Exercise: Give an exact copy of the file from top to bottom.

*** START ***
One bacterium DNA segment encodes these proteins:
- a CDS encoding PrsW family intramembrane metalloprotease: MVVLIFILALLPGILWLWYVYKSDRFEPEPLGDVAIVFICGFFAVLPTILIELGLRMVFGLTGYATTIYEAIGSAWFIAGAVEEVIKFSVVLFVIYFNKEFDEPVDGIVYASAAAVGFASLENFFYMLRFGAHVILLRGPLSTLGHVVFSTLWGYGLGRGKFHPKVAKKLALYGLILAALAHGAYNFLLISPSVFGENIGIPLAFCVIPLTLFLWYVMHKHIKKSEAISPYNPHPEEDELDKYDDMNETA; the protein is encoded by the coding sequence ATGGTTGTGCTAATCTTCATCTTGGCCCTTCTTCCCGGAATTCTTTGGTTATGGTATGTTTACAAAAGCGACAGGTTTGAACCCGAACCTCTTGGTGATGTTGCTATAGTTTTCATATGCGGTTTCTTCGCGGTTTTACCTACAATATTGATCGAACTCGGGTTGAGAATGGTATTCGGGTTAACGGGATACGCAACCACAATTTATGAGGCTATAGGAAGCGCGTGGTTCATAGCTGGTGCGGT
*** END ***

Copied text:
One bacterium DNA segment encodes these proteins:
- a CDS encoding PrsW family intramembrane metalloprotease: MVVLIFILALLPGILWLWYVYKSDRFEPEPLGDVAIVFICGFFAVLPTILIELGLRMVFGLTGYATTIYEAIGSAWFIAGAVEEVIKFSVVLFVIYFNKEFDEPVDGIVYASAAAVGFASLENFFYMLRFGAHVILLRGPLSTLGHVVFSTLWGYGLGRGKFHPKVAKKLALYGLILAALAHGAYNFLLISPSVFGENIGIPLAFCVIPLTLFLWYVMHKHIKKSEAISPYNPHPEEDELDKYDDMNETA; the protein is encoded by the coding sequence ATGGTTGTGCTAATCTTCATCTTGGCCCTTCTTCCCGGAATTCTTTGGTTATGGTATGTTTACAAAAGCGACAGGTTTGAACCCGAACCTCTTGGTGATGTTGCTATAGTTTTCATATGCGGTTTCTTCGCGGTTTTACCTACAATATTGATCGAACTCGGGTTGAGAATGGTATTCGGGTTAACGGGATACGCAACCACAATTTATGAGGCTATAGGAAGCGCGTGGTTCATAGCTGGTGCGGT